Davis, Edward, CAPT

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Last Rank
Last Rating/NEC Group
Line Officer
Primary Unit
1984-1987, Navy Recruiting District Harrisburg, PA, Commander Naval Recruiting Command (CNRC)
Service Years
1962 - 1987

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This Military Service Page was created/owned by Steven Loomis (SaigonShipyard), IC3 to remember Davis, Edward (POW), CAPT.

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Contact Info
Home Town
Roxborough PA
Last Address
Arlington National Cemetery

Date of Passing
Nov 07, 2006
Location of Interment
Not Specified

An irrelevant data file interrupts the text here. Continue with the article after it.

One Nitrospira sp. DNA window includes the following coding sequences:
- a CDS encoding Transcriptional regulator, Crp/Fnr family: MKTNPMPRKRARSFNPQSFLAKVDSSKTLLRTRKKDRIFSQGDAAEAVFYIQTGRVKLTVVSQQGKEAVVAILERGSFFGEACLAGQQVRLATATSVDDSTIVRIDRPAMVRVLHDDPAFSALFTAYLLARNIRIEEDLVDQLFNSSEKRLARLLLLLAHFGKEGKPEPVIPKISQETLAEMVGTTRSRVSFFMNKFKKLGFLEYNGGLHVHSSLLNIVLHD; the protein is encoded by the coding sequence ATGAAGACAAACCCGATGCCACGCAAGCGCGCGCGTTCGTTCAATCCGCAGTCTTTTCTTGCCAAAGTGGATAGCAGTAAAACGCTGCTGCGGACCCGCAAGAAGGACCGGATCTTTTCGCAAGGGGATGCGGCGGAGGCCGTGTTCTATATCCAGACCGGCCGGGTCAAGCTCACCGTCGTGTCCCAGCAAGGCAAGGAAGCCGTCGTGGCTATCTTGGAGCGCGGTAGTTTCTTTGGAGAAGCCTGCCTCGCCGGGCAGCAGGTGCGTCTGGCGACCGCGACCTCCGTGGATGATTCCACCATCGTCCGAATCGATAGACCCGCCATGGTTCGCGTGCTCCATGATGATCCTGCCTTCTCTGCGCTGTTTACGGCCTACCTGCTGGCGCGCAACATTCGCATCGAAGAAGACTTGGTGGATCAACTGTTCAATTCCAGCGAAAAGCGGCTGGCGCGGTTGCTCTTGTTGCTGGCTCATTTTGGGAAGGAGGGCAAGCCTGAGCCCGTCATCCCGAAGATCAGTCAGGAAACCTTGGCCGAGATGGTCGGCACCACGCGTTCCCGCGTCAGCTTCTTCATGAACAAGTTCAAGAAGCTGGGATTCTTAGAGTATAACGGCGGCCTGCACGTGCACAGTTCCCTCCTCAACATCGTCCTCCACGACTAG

Wall/Plot Coordinates
Not Specified

 Official Badges 

 Unofficial Badges 

 Military Association Memberships
American LegionVeterans of Foreign Wars of the United States (VFW)Disabled American Veterans (DAV)
  1973, American Legion [Verified] - Assoc. Page
  1973, Veterans of Foreign Wars of the United States (VFW) [Verified] - Assoc. Page
  1973, Disabled American Veterans (DAV) [Verified] - Assoc. Page

 Additional Information
Last Known Activity

 Captain Edward Anthony Davis, USN

 Declared KIA for two years, Ed Davis was
held captive in North Viet-Nam for 7.5 Years

Ed Davis was 25 when the A-1 Skyraider he was flying during his 57th combat mission was shot down over North Vietnam in August 1965. He spent the next 7½ years in a series of prisoner-of-war camps that included the infamous "Hanoi Hilton.

Retired Navy Capt. Ed Davis, 67, who spent 7 1/2 years as a North Vietnamese prisoner of war and later was a motivational speaker focusing on management under difficult circumstances, died Nov. 7 at a hospice in Lancaster, Pa. He had pancreatic cancer.